It should be appreciated that various implementations of the garbled circuit protocol may have respective benefits and costs, for example with respect circuit complexity or hardware design. It should be appreciated that modifications may be made to the garbled circuit protocol without departing from the scope of the disclosure.

In some embodiments, a TEE may be configured to securely map pseudonymous peer-to-peer messaging identifiers to a corresponding network address, or other suitable identifiers. In such embodiments, the pseudonymous peer-to-peer messaging identifiers may obscure the true identity of message senders and/or recipients. The corresponding network address may be used to directly identify a sender and/or recipient and address a message.

FIG. 13 shows, schematically, an illustrative computer 1300 on which any aspect of the present disclosure may be implemented. In the embodiment shown in FIG. 13, the computer 1300 includes a processing unit 1301 having one or more processors and a non-transitory computer-readable storage medium 1302 that may include, for example, volatile and/or non-volatile memory. The memory 1302 may store one or more instructions to program the processing unit 1301 to perform any of the functions described herein. The computer 1300 may also include other types of non-transitory computer-readable medium, such as storage 1305 (e.g., one or more disk drives) in addition to the system memory 1302. The storage 1305 may also store one or more application programs and/or external components used by application programs (e.g., software libraries), which may be loaded into the memory 1302.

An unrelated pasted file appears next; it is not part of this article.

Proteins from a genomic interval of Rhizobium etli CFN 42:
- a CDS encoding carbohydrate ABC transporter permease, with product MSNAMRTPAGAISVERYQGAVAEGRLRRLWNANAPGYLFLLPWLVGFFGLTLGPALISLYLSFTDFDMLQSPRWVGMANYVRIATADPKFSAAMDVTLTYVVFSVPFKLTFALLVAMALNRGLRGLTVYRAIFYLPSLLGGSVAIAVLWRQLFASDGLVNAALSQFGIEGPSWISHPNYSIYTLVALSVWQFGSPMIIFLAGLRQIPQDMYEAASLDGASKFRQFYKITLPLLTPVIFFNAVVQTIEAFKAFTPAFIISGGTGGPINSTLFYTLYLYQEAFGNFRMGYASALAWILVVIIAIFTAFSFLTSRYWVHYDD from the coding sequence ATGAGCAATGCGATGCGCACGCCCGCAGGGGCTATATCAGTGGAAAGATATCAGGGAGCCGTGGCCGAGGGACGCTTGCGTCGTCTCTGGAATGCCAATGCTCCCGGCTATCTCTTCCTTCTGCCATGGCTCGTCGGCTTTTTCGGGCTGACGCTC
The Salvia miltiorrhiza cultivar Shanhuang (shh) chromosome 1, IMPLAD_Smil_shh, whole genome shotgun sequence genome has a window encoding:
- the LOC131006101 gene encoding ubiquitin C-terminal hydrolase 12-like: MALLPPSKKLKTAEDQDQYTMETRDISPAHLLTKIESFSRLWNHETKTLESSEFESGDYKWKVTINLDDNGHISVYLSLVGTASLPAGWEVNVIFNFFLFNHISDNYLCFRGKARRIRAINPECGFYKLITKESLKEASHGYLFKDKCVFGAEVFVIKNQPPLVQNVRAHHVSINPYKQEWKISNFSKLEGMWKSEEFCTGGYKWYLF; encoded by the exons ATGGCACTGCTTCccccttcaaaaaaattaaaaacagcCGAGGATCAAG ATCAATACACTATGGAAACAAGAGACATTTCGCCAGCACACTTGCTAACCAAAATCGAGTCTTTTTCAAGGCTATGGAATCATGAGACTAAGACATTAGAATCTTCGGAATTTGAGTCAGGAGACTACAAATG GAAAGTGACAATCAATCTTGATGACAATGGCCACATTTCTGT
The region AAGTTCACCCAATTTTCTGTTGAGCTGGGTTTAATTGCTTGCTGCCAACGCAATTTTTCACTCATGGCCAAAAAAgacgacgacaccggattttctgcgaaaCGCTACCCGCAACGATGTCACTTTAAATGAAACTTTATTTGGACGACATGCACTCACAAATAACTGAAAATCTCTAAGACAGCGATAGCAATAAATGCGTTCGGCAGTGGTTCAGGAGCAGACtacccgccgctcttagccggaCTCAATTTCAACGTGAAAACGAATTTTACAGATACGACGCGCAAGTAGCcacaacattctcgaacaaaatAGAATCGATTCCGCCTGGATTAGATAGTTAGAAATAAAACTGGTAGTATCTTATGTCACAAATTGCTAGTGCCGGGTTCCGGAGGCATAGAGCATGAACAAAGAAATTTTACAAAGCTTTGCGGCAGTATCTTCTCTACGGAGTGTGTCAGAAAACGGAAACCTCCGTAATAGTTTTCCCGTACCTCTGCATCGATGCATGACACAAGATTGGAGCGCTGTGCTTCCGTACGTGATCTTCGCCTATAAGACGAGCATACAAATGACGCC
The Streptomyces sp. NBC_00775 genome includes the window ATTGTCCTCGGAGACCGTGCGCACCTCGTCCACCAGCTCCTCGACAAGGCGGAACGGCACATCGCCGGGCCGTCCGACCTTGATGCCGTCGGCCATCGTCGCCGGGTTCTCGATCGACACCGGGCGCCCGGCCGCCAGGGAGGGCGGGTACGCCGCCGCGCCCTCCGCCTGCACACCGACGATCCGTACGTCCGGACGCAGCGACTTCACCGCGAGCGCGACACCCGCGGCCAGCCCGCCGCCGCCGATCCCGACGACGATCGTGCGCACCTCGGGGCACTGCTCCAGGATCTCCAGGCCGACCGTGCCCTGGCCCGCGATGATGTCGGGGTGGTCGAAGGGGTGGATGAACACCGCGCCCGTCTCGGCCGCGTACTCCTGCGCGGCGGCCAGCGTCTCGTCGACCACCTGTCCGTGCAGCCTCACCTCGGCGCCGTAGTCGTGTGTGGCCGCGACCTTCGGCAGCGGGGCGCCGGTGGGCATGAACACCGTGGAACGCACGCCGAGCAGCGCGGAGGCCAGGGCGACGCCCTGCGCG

The computer 1300 may have one or more input devices and/or output devices, such as devices 1306 and 1307 illustrated in FIG. 13. These devices can be used, among other things, to present a user interface. Examples of output devices that can be used to provide a user interface include printers or display screens for visual presentation of output and speakers or other sound generating devices for audible presentation of output. Examples of input devices that can be used for a user interface include keyboards and pointing devices, such as mice, touch pads, and digitizing tablets. As another example, the input devices 1307 may include a microphone for capturing audio signals, and the output devices 1306 may include a display screen for visually rendering, and/or a speaker for audibly rendering, recognized text.

As shown in FIG. 13, the computer 1300 may also comprise one or more network interfaces (e.g., the network interface 1310) to enable communication via various networks (e.g., the network 1320). Examples of networks include a local area network or a wide area network, such as an enterprise network or the Internet. Such networks may be based on any suitable technology and may operate according to any suitable protocol and may include wireless networks, wired networks or fiber optic networks.